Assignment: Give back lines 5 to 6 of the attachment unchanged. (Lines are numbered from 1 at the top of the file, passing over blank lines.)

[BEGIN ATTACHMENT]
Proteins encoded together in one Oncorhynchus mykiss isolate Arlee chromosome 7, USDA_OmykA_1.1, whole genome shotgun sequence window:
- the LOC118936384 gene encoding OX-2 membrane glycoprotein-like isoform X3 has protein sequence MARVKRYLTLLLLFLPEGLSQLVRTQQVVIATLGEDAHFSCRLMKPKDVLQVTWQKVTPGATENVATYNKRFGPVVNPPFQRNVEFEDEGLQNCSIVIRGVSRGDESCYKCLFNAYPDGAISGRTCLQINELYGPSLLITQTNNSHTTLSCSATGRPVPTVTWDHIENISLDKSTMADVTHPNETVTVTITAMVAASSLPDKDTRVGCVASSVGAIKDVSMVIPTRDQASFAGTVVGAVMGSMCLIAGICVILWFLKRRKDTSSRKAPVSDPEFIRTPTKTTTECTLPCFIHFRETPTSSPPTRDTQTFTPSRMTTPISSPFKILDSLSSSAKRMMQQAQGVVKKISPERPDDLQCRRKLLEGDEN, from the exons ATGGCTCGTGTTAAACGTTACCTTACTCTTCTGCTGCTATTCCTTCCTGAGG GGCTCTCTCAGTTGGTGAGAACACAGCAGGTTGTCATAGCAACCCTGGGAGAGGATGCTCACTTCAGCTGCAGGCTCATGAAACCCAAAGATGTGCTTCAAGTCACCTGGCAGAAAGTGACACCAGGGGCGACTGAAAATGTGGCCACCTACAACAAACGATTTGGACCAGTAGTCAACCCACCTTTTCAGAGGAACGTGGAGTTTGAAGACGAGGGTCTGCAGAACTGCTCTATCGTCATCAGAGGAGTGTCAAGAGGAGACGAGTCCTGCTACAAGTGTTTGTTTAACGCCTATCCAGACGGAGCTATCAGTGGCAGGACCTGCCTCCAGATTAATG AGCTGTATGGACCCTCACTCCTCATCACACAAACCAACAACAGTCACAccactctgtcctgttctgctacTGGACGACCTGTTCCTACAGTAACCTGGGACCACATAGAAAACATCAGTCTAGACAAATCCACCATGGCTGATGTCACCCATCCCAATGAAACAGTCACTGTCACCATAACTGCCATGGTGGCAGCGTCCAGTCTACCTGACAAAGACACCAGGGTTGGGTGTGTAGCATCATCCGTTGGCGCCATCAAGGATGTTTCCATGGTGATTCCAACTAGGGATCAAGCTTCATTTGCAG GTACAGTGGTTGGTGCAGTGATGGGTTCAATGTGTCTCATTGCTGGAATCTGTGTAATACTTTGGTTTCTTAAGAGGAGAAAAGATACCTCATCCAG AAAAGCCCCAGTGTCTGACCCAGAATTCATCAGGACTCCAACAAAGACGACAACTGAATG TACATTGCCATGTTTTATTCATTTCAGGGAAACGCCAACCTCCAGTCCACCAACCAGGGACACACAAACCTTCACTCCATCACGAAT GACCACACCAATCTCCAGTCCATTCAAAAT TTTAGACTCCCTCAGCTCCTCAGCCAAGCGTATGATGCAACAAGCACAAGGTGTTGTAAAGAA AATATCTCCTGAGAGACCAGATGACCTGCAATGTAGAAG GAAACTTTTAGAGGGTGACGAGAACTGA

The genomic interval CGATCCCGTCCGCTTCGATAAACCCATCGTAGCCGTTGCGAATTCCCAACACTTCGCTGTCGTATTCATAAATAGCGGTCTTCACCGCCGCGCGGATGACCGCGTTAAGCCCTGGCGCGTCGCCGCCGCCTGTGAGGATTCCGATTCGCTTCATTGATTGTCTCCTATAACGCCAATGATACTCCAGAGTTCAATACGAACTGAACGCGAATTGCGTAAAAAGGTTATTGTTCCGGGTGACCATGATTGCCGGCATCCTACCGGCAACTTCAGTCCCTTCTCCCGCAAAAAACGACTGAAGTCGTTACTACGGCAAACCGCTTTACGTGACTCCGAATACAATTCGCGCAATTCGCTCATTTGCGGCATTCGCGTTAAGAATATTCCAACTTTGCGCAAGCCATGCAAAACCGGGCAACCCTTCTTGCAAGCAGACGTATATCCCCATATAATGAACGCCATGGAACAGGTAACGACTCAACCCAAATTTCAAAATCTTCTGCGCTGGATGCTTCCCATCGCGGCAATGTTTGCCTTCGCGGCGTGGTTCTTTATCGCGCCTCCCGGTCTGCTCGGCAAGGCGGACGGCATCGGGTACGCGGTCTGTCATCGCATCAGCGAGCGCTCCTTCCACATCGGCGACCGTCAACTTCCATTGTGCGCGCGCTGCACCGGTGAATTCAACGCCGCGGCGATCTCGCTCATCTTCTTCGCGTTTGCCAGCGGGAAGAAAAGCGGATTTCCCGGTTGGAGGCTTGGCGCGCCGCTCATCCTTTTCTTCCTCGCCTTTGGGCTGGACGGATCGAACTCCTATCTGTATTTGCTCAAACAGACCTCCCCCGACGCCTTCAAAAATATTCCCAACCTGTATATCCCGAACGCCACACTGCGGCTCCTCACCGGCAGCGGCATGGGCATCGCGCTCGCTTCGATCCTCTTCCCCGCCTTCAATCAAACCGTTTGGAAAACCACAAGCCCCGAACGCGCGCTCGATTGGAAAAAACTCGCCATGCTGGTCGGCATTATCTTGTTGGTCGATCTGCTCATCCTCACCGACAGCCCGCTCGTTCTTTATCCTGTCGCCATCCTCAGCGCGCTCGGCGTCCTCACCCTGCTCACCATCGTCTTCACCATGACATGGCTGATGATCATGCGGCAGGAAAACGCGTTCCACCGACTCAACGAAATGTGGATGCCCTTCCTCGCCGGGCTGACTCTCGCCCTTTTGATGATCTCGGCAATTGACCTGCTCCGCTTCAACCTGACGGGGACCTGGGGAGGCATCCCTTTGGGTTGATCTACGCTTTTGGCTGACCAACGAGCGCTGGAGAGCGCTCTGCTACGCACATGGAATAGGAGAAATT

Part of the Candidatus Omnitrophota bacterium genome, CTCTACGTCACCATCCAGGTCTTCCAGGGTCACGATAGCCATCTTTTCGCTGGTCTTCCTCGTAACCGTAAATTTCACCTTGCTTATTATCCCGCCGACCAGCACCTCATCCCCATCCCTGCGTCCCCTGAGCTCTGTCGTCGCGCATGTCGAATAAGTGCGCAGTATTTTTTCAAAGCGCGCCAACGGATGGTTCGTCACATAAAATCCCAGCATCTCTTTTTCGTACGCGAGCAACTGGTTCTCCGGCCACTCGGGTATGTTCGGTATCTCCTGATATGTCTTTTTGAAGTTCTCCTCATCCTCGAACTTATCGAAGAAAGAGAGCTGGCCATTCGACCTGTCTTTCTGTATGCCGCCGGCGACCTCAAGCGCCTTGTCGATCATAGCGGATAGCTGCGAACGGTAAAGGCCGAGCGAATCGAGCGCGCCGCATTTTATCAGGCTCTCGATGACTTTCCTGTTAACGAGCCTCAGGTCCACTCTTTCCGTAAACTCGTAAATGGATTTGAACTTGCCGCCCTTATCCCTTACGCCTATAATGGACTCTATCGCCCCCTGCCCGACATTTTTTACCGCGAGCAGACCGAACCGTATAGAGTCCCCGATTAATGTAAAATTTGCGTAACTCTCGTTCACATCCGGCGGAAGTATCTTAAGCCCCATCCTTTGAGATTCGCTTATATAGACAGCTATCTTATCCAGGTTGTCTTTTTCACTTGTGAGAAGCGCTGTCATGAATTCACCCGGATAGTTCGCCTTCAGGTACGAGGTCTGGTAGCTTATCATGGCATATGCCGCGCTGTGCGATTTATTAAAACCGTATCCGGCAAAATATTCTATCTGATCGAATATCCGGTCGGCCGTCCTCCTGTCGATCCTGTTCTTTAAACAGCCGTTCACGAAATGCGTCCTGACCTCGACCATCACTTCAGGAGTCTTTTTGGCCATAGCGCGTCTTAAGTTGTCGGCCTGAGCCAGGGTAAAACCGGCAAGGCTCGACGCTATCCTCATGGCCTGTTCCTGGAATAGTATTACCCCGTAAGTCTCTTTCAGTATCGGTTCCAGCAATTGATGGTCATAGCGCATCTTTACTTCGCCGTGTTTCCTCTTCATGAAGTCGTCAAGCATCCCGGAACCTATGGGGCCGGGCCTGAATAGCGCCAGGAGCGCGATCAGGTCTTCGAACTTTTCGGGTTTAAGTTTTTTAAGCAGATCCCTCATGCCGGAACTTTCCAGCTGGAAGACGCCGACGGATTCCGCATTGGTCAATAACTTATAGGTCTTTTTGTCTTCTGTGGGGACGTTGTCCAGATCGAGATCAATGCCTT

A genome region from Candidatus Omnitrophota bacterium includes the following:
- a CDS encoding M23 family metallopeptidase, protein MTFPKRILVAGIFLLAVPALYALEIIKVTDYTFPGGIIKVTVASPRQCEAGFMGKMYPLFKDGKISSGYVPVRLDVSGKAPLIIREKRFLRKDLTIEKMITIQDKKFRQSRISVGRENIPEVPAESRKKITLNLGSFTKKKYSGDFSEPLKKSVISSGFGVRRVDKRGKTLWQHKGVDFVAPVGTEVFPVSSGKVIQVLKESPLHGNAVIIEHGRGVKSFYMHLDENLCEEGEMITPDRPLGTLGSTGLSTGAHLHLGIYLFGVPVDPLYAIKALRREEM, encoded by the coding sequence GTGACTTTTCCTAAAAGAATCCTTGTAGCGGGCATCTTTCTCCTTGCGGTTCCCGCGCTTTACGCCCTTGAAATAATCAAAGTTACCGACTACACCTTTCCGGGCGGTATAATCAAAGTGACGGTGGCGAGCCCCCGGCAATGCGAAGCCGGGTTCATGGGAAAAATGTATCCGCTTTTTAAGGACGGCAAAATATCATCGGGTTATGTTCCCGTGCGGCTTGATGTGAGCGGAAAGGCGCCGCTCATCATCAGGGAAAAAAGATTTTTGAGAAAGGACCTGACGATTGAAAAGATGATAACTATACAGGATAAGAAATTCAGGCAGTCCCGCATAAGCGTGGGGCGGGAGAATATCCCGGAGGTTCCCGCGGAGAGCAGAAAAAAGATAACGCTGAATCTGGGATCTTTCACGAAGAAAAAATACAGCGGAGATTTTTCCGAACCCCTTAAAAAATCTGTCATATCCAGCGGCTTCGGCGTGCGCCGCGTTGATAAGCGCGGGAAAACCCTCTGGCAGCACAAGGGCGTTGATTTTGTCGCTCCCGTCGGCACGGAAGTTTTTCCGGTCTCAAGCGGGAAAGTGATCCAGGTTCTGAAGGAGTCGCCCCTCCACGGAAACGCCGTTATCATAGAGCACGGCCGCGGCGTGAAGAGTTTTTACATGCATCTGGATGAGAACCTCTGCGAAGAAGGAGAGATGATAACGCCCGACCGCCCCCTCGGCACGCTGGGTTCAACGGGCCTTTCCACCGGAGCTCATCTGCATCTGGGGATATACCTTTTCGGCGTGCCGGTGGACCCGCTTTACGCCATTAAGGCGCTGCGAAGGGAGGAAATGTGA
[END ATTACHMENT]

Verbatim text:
A genome region from Candidatus Omnitrophota bacterium includes the following:
- a CDS encoding M23 family metallopeptidase, protein MTFPKRILVAGIFLLAVPALYALEIIKVTDYTFPGGIIKVTVASPRQCEAGFMGKMYPLFKDGKISSGYVPVRLDVSGKAPLIIREKRFLRKDLTIEKMITIQDKKFRQSRISVGRENIPEVPAESRKKITLNLGSFTKKKYSGDFSEPLKKSVISSGFGVRRVDKRGKTLWQHKGVDFVAPVGTEVFPVSSGKVIQVLKESPLHGNAVIIEHGRGVKSFYMHLDENLCEEGEMITPDRPLGTLGSTGLSTGAHLHLGIYLFGVPVDPLYAIKALRREEM, encoded by the coding sequence GTGACTTTTCCTAAAAGAATCCTTGTAGCGGGCATCTTTCTCCTTGCGGTTCCCGCGCTTTACGCCCTTGAAATAATCAAAGTTACCGACTACACCTTTCCGGGCGGTATAATCAAAGTGACGGTGGCGAGCCCCCGGCAATGCGAAGCCGGGTTCATGGGAAAAATGTATCCGCTTTTTAAGGACGGCAAAATATCATCGGGTTATGTTCCCGTGCGGCTTGATGTGAGCGGAAAGGCGCCGCTCATCATCAGGGAAAAAAGATTTTTGAGAAAGGACCTGACGATTGAAAAGATGATAACTATACAGGATAAGAAATTCAGGCAGTCCCGCATAAGCGTGGGGCGGGAGAATATCCCGGAGGTTCCCGCGGAGAGCAGAAAAAAGATAACGCTGAATCTGGGATCTTTCACGAAGAAAAAATACAGCGGAGATTTTTCCGAACCCCTTAAAAAATCTGTCATATCCAGCGGCTTCGGCGTGCGCCGCGTTGATAAGCGCGGGAAAACCCTCTGGCAGCACAAGGGCGTTGATTTTGTCGCTCCCGTCGGCACGGAAGTTTTTCCGGTCTCAAGCGGGAAAGTGATCCAGGTTCTGAAGGAGTCGCCCCTCCACGGAAACGCCGTTATCATAGAGCACGGCCGCGGCGTGAAGAGTTTTTACATGCATCTGGATGAGAACCTCTGCGAAGAAGGAGAGATGATAACGCCCGACCGCCCCCTCGGCACGCTGGGTTCAACGGGCCTTTCCACCGGAGCTCATCTGCATCTGGGGATATACCTTTTCGGCGTGCCGGTGGACCCGCTTTACGCCATTAAGGCGCTGCGAAGGGAGGAAATGTGA